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Physical activity and sedentary behavior across three time-points and associations with social skills in early childhood
- Published on Jan 7, 2019
Background: The growth and development that occurs in early childhood has long-term implications, therefore understanding the relevant determinants is needed to inform early prevention and intervention. The objectives of the study were to examine: 1) the longitudinal associations of physical activity and sedentary behavior with social skills and 2) how physical activity and sedentary behavior track over three time-points.
Methods: Participants were from the Parents’ Role in Establishing healthy Physical activity and Sedentary behavior habits (PREPS) project. A total of 251 eligible toddlers and their parents participated at baseline in 2014/15 (time 1; 1.6 ± 0.2 years) and a sub-sample participated at 1-year (time 2; n = 79; 2.7 ± 0.3 years) and 2-year (time 3; n = 77; 3.7 ± 0.4 years) follow-ups. Sedentary time (≤25 counts/15 s), light-intensity physical activity (LPA; 26–419 counts/15 s), and moderate- to vigorous-intensity physical activity (MVPA; ≥420/15 s) were objectively measured with wGT3X-BT ActiGraph accelerometers, and standardized for wear time. Parents reported their children’s screen time (television/video, video/computer games) at all three time-points. Parents also reported on children’s social skills using the Adaptive Social Behavior Inventory (ASBI) at time-points 2 and 3, and comply (e.g., cooperates; 10 items), express (e.g., joins play; 13 items), and disrupt (e.g., teases; 7 items) subscales were created by summing items. Generalized estimating equations (GEE) were conducted to address objective one. Tracking coefficients (low: β1 < 0.30; moderate: β1 = 0.30–0.59; moderate-high: β1 = 0.60-0.90; high: β1 > 0.9) were conducted using GEE to address objective two.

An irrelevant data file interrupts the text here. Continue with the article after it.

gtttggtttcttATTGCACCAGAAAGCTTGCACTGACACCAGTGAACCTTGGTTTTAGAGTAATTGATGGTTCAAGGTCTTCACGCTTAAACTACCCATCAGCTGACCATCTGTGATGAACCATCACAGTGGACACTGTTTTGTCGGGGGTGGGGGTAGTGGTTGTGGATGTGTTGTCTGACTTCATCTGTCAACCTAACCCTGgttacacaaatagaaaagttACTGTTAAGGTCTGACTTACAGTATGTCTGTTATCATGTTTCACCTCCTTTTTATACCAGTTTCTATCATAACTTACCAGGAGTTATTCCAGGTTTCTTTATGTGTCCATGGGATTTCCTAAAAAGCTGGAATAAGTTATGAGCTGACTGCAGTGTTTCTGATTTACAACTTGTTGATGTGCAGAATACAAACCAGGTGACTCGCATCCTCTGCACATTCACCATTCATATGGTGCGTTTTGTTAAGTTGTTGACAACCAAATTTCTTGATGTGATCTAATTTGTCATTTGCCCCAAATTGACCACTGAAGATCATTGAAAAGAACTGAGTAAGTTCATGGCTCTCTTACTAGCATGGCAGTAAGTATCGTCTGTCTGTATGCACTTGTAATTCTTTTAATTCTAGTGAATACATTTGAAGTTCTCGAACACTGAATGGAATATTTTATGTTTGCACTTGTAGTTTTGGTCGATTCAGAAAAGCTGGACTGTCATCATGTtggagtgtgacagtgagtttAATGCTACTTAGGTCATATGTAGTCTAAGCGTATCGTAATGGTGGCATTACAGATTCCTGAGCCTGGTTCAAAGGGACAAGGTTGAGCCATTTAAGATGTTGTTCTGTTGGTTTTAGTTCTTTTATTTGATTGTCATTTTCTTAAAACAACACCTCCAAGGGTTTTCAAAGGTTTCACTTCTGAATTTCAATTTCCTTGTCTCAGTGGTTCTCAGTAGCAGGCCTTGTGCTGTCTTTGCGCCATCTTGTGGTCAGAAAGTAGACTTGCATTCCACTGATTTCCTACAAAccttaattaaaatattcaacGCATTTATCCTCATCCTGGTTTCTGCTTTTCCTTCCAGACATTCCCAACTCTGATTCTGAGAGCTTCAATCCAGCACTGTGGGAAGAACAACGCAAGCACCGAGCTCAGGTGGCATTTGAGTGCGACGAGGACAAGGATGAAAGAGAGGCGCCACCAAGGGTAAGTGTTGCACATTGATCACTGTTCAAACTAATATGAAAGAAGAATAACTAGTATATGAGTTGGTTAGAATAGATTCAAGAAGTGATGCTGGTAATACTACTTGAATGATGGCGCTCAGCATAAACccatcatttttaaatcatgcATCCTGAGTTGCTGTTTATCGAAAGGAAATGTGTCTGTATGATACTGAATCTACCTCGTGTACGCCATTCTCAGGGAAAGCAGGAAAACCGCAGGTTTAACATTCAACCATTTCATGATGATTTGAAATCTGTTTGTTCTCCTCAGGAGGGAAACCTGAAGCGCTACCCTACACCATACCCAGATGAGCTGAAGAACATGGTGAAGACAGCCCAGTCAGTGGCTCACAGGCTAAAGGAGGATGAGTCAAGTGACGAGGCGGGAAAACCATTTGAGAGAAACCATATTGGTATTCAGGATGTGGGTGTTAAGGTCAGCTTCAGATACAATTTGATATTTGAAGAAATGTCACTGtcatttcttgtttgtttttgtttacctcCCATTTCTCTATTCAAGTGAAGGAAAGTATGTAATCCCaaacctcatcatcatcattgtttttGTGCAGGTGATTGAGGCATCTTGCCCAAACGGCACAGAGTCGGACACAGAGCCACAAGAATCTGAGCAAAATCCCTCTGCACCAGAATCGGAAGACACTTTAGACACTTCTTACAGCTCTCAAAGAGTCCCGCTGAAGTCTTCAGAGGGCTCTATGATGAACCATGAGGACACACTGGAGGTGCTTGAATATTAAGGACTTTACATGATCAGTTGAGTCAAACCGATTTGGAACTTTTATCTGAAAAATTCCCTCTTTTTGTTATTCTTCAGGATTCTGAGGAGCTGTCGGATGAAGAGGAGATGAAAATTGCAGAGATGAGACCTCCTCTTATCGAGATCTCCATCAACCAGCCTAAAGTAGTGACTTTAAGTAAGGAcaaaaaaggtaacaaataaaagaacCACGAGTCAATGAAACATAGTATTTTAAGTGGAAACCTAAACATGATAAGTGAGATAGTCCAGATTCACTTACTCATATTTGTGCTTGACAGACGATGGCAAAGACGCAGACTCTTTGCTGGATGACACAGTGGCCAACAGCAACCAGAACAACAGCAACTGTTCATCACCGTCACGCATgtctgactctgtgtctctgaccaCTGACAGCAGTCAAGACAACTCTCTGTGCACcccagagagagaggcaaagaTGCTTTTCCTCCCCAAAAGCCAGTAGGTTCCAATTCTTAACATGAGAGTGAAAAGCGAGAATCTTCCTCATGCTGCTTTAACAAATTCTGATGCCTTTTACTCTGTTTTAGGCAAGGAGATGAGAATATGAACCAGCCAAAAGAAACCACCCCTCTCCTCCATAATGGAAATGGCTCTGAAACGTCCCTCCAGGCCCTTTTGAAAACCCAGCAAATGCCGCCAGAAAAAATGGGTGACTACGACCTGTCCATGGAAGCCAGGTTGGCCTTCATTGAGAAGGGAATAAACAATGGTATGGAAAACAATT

Results: Across the study, screen time was negatively associated with express (b = − 0.068, 95%CI: -0.114, − 0.023) and comply (b = − 0.056; 95%CI: -0.094, − 0.018) scores and positively associated with disrupt scores (b = 0.004; 95% CI: 0.001, 0.006). Findings were similar for television/videos but less consistent for video/computer games. No associations were observed for physical activity. Screen time significantly tracked at moderate-high levels (β1 = 0.63; 95% CI: 0.45, 0.81), while all other behaviors tracked at moderate levels (β1 = 0.35–0.49; p < 0.01) over the three time-points.
Conclusions: Screen time was unfavorably associated with social skills across early childhood. Furthermore, all behaviors tracked at moderate to moderate-high levels from toddler to preschool ages. Therefore, promoting healthy physical activity and sedentary behavior patterns early in life, especially for screen time, may be important.
- Valerie Carson 1
- Eun-Young Lee 1
- Kylie D. Hesketh 2
- Stephen Hunter 1
- Nicholas Kuzik 1
- Madison Predy 1
- Ryan E. Rhodes 3
- Christina M. Rinaldi 4
- John C. Spence 1
- Trina Hinkley 2
Institute for Physical Activity and Nutrition, School of Exercise and Nutrition Sciences, Faculty of Health, Deakin University, Geelong, VIC 3220 Australia
School of Exercise Science, Physical and Health Education, University of Victoria, Victoria, BC V8W 2Y2 Canada
Department of Educational Psychology, Faculty of Education, University of Alberta, Edmonton, AB T6G 2G5 Canada
BMC Public Health